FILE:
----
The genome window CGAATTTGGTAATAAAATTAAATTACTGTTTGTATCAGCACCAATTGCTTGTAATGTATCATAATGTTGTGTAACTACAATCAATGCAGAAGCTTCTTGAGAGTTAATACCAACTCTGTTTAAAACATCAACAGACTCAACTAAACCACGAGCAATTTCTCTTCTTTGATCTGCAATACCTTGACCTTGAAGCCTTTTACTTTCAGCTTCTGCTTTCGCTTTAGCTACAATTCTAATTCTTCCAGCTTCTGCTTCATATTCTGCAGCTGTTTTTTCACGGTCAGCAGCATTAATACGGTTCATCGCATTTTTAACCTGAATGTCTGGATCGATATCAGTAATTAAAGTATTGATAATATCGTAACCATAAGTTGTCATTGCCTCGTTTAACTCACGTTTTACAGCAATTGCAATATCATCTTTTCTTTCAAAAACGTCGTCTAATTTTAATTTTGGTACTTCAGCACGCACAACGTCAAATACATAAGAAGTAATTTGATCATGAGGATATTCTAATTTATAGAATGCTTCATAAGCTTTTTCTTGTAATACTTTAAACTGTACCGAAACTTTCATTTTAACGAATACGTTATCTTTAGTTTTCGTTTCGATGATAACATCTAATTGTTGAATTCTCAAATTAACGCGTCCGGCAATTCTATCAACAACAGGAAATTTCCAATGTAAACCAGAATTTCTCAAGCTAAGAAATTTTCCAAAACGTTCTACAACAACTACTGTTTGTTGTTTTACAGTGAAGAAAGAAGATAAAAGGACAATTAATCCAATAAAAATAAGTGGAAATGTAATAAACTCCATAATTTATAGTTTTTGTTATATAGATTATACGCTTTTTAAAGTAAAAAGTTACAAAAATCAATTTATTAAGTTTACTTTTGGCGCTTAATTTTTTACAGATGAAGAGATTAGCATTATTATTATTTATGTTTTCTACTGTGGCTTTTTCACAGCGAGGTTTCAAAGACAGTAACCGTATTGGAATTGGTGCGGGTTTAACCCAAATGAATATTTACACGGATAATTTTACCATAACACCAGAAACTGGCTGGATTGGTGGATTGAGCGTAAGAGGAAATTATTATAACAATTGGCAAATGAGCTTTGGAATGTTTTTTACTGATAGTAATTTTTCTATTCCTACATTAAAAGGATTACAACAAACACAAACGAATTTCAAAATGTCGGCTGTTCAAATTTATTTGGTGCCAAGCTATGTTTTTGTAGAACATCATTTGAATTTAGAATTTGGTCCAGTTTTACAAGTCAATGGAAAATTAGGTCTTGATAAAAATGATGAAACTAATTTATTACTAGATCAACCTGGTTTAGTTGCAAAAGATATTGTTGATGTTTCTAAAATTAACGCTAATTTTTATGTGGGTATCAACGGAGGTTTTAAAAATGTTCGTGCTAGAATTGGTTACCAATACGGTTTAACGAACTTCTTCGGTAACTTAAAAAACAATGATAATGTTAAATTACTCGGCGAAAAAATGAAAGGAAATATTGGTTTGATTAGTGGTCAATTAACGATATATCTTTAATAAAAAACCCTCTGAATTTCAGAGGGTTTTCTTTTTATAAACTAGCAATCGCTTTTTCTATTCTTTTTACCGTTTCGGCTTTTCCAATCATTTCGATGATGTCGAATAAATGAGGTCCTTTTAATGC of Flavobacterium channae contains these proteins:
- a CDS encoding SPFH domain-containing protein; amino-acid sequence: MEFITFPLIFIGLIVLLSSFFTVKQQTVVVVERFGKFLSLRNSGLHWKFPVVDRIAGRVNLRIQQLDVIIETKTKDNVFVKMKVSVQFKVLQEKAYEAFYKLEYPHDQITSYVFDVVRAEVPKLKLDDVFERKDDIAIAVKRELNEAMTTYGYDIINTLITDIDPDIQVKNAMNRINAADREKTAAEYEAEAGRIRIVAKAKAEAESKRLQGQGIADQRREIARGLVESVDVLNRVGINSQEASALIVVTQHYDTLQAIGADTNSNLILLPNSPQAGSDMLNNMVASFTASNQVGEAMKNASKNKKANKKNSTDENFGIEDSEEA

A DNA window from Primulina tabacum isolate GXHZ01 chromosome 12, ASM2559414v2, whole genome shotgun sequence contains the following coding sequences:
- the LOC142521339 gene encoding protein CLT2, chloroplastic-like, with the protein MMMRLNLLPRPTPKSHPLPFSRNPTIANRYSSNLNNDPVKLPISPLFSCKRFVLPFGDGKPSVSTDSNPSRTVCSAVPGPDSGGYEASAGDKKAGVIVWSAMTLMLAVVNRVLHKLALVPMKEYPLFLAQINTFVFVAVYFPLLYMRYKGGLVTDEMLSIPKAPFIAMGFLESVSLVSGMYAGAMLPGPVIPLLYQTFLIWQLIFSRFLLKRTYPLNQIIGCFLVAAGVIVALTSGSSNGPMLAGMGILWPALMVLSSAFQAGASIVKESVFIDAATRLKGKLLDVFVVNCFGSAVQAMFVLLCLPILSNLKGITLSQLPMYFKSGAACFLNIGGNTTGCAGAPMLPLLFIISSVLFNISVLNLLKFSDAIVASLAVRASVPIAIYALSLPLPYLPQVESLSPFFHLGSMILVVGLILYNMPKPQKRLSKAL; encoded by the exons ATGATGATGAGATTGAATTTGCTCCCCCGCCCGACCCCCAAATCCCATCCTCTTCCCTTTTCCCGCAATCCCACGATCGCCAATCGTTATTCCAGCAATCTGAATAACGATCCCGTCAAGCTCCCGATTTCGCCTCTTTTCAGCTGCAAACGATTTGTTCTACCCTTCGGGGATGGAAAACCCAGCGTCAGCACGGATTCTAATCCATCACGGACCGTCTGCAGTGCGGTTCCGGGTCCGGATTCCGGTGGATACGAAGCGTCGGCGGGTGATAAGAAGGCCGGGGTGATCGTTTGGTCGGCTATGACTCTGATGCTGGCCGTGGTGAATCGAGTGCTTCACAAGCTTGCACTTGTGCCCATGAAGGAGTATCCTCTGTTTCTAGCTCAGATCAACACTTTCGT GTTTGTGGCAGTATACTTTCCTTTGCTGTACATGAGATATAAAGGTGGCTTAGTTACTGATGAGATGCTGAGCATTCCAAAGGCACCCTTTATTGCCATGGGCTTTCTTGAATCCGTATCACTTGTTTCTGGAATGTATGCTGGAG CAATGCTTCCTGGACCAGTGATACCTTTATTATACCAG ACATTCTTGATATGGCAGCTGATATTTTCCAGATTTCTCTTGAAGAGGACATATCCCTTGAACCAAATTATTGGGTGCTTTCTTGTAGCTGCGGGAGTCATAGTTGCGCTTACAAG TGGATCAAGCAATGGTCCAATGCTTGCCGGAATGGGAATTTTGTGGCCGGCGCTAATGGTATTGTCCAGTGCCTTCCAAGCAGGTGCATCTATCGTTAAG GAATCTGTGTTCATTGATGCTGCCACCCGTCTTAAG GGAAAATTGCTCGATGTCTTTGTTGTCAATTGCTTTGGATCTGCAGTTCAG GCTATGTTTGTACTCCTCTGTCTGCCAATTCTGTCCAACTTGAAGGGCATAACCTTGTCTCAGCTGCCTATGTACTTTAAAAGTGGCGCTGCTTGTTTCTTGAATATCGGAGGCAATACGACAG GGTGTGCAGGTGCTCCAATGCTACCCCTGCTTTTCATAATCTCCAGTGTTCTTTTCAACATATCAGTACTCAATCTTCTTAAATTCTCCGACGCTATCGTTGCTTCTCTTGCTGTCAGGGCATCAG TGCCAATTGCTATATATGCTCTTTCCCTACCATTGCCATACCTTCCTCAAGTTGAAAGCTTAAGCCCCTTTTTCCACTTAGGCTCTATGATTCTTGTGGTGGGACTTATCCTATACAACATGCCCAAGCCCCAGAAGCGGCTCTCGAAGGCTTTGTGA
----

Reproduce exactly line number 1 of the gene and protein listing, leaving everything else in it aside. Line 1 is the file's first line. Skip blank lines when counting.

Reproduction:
The genome window CGAATTTGGTAATAAAATTAAATTACTGTTTGTATCAGCACCAATTGCTTGTAATGTATCATAATGTTGTGTAACTACAATCAATGCAGAAGCTTCTTGAGAGTTAATACCAACTCTGTTTAAAACATCAACAGACTCAACTAAACCACGAGCAATTTCTCTTCTTTGATCTGCAATACCTTGACCTTGAAGCCTTTTACTTTCAGCTTCTGCTTTCGCTTTAGCTACAATTCTAATTCTTCCAGCTTCTGCTTCATATTCTGCAGCTGTTTTTTCACGGTCAGCAGCATTAATACGGTTCATCGCATTTTTAACCTGAATGTCTGGATCGATATCAGTAATTAAAGTATTGATAATATCGTAACCATAAGTTGTCATTGCCTCGTTTAACTCACGTTTTACAGCAATTGCAATATCATCTTTTCTTTCAAAAACGTCGTCTAATTTTAATTTTGGTACTTCAGCACGCACAACGTCAAATACATAAGAAGTAATTTGATCATGAGGATATTCTAATTTATAGAATGCTTCATAAGCTTTTTCTTGTAATACTTTAAACTGTACCGAAACTTTCATTTTAACGAATACGTTATCTTTAGTTTTCGTTTCGATGATAACATCTAATTGTTGAATTCTCAAATTAACGCGTCCGGCAATTCTATCAACAACAGGAAATTTCCAATGTAAACCAGAATTTCTCAAGCTAAGAAATTTTCCAAAACGTTCTACAACAACTACTGTTTGTTGTTTTACAGTGAAGAAAGAAGATAAAAGGACAATTAATCCAATAAAAATAAGTGGAAATGTAATAAACTCCATAATTTATAGTTTTTGTTATATAGATTATACGCTTTTTAAAGTAAAAAGTTACAAAAATCAATTTATTAAGTTTACTTTTGGCGCTTAATTTTTTACAGATGAAGAGATTAGCATTATTATTATTTATGTTTTCTACTGTGGCTTTTTCACAGCGAGGTTTCAAAGACAGTAACCGTATTGGAATTGGTGCGGGTTTAACCCAAATGAATATTTACACGGATAATTTTACCATAACACCAGAAACTGGCTGGATTGGTGGATTGAGCGTAAGAGGAAATTATTATAACAATTGGCAAATGAGCTTTGGAATGTTTTTTACTGATAGTAATTTTTCTATTCCTACATTAAAAGGATTACAACAAACACAAACGAATTTCAAAATGTCGGCTGTTCAAATTTATTTGGTGCCAAGCTATGTTTTTGTAGAACATCATTTGAATTTAGAATTTGGTCCAGTTTTACAAGTCAATGGAAAATTAGGTCTTGATAAAAATGATGAAACTAATTTATTACTAGATCAACCTGGTTTAGTTGCAAAAGATATTGTTGATGTTTCTAAAATTAACGCTAATTTTTATGTGGGTATCAACGGAGGTTTTAAAAATGTTCGTGCTAGAATTGGTTACCAATACGGTTTAACGAACTTCTTCGGTAACTTAAAAAACAATGATAATGTTAAATTACTCGGCGAAAAAATGAAAGGAAATATTGGTTTGATTAGTGGTCAATTAACGATATATCTTTAATAAAAAACCCTCTGAATTTCAGAGGGTTTTCTTTTTATAAACTAGCAATCGCTTTTTCTATTCTTTTTACCGTTTCGGCTTTTCCAATCATTTCGATGATGTCGAATAAATGAGGTCCTTTTAATGC of Flavobacterium channae contains these proteins: